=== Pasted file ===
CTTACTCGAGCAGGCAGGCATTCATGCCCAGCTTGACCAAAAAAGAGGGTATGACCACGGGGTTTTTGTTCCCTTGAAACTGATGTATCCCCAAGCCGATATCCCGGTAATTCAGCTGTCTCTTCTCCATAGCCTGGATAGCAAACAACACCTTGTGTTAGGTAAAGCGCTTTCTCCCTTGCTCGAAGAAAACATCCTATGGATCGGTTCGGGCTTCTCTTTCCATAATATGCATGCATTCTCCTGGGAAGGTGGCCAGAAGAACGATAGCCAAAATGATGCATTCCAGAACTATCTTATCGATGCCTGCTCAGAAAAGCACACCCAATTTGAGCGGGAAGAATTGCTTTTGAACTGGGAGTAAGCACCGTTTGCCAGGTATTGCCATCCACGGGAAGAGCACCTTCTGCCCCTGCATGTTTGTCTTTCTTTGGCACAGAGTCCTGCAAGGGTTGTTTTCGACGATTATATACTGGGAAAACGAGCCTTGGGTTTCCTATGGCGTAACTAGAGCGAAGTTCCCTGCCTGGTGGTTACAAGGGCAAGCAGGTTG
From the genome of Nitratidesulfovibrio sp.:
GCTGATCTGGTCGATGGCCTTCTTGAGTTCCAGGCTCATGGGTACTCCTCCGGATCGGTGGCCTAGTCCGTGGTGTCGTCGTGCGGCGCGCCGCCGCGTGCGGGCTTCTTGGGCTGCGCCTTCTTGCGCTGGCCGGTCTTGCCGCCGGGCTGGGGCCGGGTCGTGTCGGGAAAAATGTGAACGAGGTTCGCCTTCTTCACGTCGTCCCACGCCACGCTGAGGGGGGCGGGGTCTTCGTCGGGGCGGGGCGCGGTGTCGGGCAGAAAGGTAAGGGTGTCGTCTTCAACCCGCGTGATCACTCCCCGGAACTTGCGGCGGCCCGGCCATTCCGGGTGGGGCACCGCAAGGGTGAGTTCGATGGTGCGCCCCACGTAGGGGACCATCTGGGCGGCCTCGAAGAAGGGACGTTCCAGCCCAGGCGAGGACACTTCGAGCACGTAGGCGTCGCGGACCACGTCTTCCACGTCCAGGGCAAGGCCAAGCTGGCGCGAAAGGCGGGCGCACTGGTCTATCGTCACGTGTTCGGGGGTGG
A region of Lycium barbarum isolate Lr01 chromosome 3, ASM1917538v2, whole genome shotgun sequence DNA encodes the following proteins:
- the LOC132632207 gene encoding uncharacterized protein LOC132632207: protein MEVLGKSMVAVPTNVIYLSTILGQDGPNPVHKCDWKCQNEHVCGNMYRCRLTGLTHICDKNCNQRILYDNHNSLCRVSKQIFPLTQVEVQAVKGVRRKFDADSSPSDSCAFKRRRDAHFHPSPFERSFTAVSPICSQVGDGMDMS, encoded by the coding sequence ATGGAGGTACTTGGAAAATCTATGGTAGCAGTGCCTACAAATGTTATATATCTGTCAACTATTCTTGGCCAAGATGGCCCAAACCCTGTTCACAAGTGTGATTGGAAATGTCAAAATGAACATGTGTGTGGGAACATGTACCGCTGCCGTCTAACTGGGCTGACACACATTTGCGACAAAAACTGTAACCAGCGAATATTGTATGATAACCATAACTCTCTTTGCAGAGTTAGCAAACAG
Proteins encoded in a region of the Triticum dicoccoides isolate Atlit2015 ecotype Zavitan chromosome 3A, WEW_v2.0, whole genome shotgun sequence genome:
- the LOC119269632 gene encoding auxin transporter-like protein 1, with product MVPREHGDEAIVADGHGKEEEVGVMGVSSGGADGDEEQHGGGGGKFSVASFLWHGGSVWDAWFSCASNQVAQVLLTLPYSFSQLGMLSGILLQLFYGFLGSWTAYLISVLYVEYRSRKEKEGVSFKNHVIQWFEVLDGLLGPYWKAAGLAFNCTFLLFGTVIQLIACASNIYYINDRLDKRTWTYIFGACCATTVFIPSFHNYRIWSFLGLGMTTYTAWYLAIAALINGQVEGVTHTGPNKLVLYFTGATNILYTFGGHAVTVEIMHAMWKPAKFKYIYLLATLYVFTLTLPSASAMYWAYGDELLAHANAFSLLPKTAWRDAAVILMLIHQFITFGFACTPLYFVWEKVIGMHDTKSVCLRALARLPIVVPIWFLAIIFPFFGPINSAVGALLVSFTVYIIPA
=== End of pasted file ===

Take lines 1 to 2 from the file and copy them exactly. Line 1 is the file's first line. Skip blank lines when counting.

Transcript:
CTTACTCGAGCAGGCAGGCATTCATGCCCAGCTTGACCAAAAAAGAGGGTATGACCACGGGGTTTTTGTTCCCTTGAAACTGATGTATCCCCAAGCCGATATCCCGGTAATTCAGCTGTCTCTTCTCCATAGCCTGGATAGCAAACAACACCTTGTGTTAGGTAAAGCGCTTTCTCCCTTGCTCGAAGAAAACATCCTATGGATCGGTTCGGGCTTCTCTTTCCATAATATGCATGCATTCTCCTGGGAAGGTGGCCAGAAGAACGATAGCCAAAATGATGCATTCCAGAACTATCTTATCGATGCCTGCTCAGAAAAGCACACCCAATTTGAGCGGGAAGAATTGCTTTTGAACTGGGAGTAAGCACCGTTTGCCAGGTATTGCCATCCACGGGAAGAGCACCTTCTGCCCCTGCATGTTTGTCTTTCTTTGGCACAGAGTCCTGCAAGGGTTGTTTTCGACGATTATATACTGGGAAAACGAGCCTTGGGTTTCCTATGGCGTAACTAGAGCGAAGTTCCCTGCCTGGTGGTTACAAGGGCAAGCAGGTTG
From the genome of Nitratidesulfovibrio sp.: